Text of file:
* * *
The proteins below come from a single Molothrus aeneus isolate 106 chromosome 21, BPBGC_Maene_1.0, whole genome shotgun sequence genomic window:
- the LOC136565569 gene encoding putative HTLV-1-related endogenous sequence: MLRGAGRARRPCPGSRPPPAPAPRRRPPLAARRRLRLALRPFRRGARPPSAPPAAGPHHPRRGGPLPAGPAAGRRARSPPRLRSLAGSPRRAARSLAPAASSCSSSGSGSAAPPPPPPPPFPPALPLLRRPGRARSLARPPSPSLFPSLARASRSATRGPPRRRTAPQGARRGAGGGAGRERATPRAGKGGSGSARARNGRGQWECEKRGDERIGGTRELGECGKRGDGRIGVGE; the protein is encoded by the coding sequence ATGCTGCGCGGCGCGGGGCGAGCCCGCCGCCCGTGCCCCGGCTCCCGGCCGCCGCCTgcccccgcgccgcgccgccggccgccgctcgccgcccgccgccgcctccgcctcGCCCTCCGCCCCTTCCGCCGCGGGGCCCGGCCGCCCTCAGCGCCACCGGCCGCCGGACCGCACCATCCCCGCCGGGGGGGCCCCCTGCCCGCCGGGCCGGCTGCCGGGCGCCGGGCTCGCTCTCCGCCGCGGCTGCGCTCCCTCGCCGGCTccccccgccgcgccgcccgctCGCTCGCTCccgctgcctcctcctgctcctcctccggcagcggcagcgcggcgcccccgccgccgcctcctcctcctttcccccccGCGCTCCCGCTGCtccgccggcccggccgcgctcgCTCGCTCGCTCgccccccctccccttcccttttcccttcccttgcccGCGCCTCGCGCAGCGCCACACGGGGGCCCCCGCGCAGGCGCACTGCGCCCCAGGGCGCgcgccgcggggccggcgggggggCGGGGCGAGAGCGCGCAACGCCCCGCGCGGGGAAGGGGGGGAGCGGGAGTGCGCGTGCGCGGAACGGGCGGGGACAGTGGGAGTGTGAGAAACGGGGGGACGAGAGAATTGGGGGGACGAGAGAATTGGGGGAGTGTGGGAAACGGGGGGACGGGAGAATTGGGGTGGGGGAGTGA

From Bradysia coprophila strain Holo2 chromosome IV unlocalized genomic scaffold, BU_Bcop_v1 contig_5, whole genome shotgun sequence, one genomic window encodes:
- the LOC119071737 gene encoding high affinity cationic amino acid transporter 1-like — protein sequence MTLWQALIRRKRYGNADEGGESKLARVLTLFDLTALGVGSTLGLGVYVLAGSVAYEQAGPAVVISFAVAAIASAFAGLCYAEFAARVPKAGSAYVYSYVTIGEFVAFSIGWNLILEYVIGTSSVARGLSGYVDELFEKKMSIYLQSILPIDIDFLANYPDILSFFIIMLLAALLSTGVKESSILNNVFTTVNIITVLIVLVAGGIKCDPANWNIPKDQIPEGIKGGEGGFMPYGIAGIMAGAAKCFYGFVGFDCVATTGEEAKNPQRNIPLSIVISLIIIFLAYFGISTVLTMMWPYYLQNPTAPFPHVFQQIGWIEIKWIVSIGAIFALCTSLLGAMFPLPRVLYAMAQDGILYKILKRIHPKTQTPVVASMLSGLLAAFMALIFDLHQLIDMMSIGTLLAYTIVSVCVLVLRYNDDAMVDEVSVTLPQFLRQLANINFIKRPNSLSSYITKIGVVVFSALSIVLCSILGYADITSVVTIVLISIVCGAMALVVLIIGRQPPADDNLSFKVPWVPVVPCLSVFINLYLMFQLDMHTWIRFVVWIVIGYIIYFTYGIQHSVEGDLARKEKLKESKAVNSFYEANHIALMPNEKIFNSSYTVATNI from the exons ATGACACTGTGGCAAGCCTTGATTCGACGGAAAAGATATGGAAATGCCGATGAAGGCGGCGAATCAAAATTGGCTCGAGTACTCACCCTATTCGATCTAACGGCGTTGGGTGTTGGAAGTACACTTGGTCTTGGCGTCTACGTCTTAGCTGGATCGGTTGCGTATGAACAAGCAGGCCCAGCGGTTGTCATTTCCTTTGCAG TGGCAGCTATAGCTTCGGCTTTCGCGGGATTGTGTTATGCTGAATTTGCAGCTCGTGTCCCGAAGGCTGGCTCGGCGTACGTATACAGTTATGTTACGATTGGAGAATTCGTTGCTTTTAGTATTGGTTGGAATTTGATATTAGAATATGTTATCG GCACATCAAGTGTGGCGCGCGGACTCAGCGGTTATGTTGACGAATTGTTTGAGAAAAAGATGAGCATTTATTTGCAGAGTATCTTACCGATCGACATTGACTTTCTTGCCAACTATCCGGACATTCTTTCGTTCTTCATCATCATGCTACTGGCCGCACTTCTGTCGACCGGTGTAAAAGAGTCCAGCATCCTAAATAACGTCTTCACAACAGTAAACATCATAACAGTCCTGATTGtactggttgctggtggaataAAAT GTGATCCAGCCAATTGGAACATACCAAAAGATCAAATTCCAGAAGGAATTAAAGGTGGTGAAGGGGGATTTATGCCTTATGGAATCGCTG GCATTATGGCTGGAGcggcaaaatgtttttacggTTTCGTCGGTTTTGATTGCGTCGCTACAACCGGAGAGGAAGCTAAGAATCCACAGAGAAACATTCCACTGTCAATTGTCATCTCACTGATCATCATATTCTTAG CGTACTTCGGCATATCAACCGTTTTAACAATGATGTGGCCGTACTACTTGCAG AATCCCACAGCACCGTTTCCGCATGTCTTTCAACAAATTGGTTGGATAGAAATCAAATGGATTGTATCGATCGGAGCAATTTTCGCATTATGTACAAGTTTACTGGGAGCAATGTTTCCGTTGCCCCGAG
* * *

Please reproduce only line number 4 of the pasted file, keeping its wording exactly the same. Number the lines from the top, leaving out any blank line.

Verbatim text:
- the LOC119071737 gene encoding high affinity cationic amino acid transporter 1-like — protein sequence MTLWQALIRRKRYGNADEGGESKLARVLTLFDLTALGVGSTLGLGVYVLAGSVAYEQAGPAVVISFAVAAIASAFAGLCYAEFAARVPKAGSAYVYSYVTIGEFVAFSIGWNLILEYVIGTSSVARGLSGYVDELFEKKMSIYLQSILPIDIDFLANYPDILSFFIIMLLAALLSTGVKESSILNNVFTTVNIITVLIVLVAGGIKCDPANWNIPKDQIPEGIKGGEGGFMPYGIAGIMAGAAKCFYGFVGFDCVATTGEEAKNPQRNIPLSIVISLIIIFLAYFGISTVLTMMWPYYLQNPTAPFPHVFQQIGWIEIKWIVSIGAIFALCTSLLGAMFPLPRVLYAMAQDGILYKILKRIHPKTQTPVVASMLSGLLAAFMALIFDLHQLIDMMSIGTLLAYTIVSVCVLVLRYNDDAMVDEVSVTLPQFLRQLANINFIKRPNSLSSYITKIGVVVFSALSIVLCSILGYADITSVVTIVLISIVCGAMALVVLIIGRQPPADDNLSFKVPWVPVVPCLSVFINLYLMFQLDMHTWIRFVVWIVIGYIIYFTYGIQHSVEGDLARKEKLKESKAVNSFYEANHIALMPNEKIFNSSYTVATNI from the exons ATGACACTGTGGCAAGCCTTGATTCGACGGAAAAGATATGGAAATGCCGATGAAGGCGGCGAATCAAAATTGGCTCGAGTACTCACCCTATTCGATCTAACGGCGTTGGGTGTTGGAAGTACACTTGGTCTTGGCGTCTACGTCTTAGCTGGATCGGTTGCGTATGAACAAGCAGGCCCAGCGGTTGTCATTTCCTTTGCAG TGGCAGCTATAGCTTCGGCTTTCGCGGGATTGTGTTATGCTGAATTTGCAGCTCGTGTCCCGAAGGCTGGCTCGGCGTACGTATACAGTTATGTTACGATTGGAGAATTCGTTGCTTTTAGTATTGGTTGGAATTTGATATTAGAATATGTTATCG GCACATCAAGTGTGGCGCGCGGACTCAGCGGTTATGTTGACGAATTGTTTGAGAAAAAGATGAGCATTTATTTGCAGAGTATCTTACCGATCGACATTGACTTTCTTGCCAACTATCCGGACATTCTTTCGTTCTTCATCATCATGCTACTGGCCGCACTTCTGTCGACCGGTGTAAAAGAGTCCAGCATCCTAAATAACGTCTTCACAACAGTAAACATCATAACAGTCCTGATTGtactggttgctggtggaataAAAT GTGATCCAGCCAATTGGAACATACCAAAAGATCAAATTCCAGAAGGAATTAAAGGTGGTGAAGGGGGATTTATGCCTTATGGAATCGCTG GCATTATGGCTGGAGcggcaaaatgtttttacggTTTCGTCGGTTTTGATTGCGTCGCTACAACCGGAGAGGAAGCTAAGAATCCACAGAGAAACATTCCACTGTCAATTGTCATCTCACTGATCATCATATTCTTAG CGTACTTCGGCATATCAACCGTTTTAACAATGATGTGGCCGTACTACTTGCAG AATCCCACAGCACCGTTTCCGCATGTCTTTCAACAAATTGGTTGGATAGAAATCAAATGGATTGTATCGATCGGAGCAATTTTCGCATTATGTACAAGTTTACTGGGAGCAATGTTTCCGTTGCCCCGAG